Beating the rhythms

Beating the rhythms

Word wars

Beating the rhythms

When 20-year-old Basawa Chetan says ‘I speak for the dead’, he isn’t talking about a seance or a game of Ouija. “It’s a metaphor for all the people who can’t and don’t know how to speak for themselves,” explains the rapper who goes by the stage name ‘Dead Poet’.

His lyrics try to give voice to the mute as he knows what it is like to stay quiet while time takes its toll. “I used to be really shy and wasn’t good at expressing my views but now, because of rapping, I’m able to speak my mind. And I’m hoping others, who are in the same place as I used to be, can relate to my songs and that it will help them.” This is also how his stage name came to be.

A Bengaluru-based hip hop artiste, Basawa is slowly exploring the music scene in India. He admits that hip hop has gained popularity in the last few years, but it hasn’t yet reached its full potential. Of the 5 elements that complete the genre — B-Boying, beatboxing, rapping, DJing and drawing graffiti — he enjoys rapping the most as it is very vocal in terms of emotion and thought. “Rap is relatable to people; it is the best way to connect to people, as it has lyrics. This gives it a personal touch which lacks in the other elements,” he states.

Inspired by old-school artistes like Dr Dre, the college student spends his free time rapping about various issues. “I practise when I’m walking on the streets or at home, at night when everyone else is asleep. My songs attempt to narrate the daily struggles of people, as a way to connect to them.” But there is more to his work than just describing struggles. “I converse with all kinds of people to learn what their lives are like before I write anything. It’s important to understand your audience,” he says.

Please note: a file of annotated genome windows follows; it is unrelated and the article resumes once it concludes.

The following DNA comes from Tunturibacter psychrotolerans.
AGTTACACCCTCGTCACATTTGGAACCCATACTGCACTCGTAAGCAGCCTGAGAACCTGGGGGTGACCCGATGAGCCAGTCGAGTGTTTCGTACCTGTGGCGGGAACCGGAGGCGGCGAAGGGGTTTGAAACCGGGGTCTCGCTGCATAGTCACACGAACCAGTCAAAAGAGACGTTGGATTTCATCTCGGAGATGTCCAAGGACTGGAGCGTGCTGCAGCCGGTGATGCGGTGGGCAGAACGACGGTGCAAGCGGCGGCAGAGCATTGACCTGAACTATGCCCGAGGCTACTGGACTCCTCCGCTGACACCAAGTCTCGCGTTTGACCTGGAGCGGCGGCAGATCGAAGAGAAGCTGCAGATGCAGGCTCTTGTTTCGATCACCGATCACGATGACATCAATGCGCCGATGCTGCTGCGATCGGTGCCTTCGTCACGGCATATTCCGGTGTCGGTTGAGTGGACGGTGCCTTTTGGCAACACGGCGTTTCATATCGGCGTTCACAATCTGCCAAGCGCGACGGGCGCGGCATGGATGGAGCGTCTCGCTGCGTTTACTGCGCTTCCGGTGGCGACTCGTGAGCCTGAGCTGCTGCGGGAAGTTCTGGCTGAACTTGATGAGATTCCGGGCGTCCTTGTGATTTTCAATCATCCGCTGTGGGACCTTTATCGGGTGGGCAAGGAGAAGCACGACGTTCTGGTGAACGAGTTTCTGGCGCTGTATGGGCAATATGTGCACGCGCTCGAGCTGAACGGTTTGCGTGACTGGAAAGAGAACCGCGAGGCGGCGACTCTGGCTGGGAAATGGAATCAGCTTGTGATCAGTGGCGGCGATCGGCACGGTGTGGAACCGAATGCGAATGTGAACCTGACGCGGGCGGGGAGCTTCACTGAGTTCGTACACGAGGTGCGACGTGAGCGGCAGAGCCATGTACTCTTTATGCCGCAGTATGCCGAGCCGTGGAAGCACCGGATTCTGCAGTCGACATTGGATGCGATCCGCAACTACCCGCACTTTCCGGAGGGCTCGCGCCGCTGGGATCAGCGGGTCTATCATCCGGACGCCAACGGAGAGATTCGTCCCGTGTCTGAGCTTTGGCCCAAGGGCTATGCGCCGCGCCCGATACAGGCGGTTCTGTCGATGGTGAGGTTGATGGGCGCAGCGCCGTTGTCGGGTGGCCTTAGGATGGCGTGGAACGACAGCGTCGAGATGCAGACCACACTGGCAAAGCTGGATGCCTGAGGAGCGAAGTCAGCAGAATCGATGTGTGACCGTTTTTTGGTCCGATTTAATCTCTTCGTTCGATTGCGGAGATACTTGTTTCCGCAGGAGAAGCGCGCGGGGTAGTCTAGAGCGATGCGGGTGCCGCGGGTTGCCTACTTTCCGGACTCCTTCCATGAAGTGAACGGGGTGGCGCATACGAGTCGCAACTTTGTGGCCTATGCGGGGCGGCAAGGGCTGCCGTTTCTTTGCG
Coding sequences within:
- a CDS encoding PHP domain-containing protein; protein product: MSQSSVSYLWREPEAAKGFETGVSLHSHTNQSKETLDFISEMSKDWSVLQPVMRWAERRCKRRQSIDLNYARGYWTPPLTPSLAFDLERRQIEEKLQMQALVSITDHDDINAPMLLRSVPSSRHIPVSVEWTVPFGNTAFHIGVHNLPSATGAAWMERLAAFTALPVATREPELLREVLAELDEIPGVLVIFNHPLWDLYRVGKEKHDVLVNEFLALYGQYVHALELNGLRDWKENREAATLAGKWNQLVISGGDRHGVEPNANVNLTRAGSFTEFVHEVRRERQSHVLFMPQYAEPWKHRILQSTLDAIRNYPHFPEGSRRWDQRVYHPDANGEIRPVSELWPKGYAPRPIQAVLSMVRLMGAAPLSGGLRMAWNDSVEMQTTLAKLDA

Coming from a place of silence, he can’t emphasise enough on the importance of standing up for oneself. “The world tries to put you down and there’s so much competition, but one shouldn’t let that get to them.” Most of his work stresses on this point.

Though Basawa raps in English, he says that it’s more effective if regional languages are used because they have a wider reach. English, which tends to alienate its audience, can only do so much; it’s the regional languages that have the capabilities to popularise the hip hop culture in India. As more artistes attempt to do the same, Basawa finds himself filled with a sense of excitement. “I plan to pursue sound engineering after my degree! Initially my parents weren’t too thrilled with the idea but they are supportive now,” he says.